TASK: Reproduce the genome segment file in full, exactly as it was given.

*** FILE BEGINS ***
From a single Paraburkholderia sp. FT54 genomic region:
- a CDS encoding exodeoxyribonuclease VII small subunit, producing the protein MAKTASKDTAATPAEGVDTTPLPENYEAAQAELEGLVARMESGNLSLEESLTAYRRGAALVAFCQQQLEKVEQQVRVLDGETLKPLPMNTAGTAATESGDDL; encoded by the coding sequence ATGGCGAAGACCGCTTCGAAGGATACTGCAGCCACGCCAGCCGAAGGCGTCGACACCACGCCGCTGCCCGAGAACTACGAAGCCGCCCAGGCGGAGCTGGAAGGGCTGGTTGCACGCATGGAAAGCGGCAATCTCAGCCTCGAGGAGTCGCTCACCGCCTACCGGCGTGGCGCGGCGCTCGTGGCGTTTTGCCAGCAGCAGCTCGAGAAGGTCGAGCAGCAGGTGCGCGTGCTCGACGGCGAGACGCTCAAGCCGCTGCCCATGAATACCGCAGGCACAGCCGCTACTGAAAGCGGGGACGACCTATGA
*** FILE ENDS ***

From a single Paraburkholderia sp. FT54 genomic region:
- a CDS encoding exodeoxyribonuclease VII small subunit, producing the protein MAKTASKDTAATPAEGVDTTPLPENYEAAQAELEGLVARMESGNLSLEESLTAYRRGAALVAFCQQQLEKVEQQVRVLDGETLKPLPMNTAGTAATESGDDL; encoded by the coding sequence ATGGCGAAGACCGCTTCGAAGGATACTGCAGCCACGCCAGCCGAAGGCGTCGACACCACGCCGCTGCCCGAGAACTACGAAGCCGCCCAGGCGGAGCTGGAAGGGCTGGTTGCACGCATGGAAAGCGGCAATCTCAGCCTCGAGGAGTCGCTCACCGCCTACCGGCGTGGCGCGGCGCTCGTGGCGTTTTGCCAGCAGCAGCTCGAGAAGGTCGAGCAGCAGGTGCGCGTGCTCGACGGCGAGACGCTCAAGCCGCTGCCCATGAATACCGCAGGCACAGCCGCTACTGAAAGCGGGGACGACCTATGA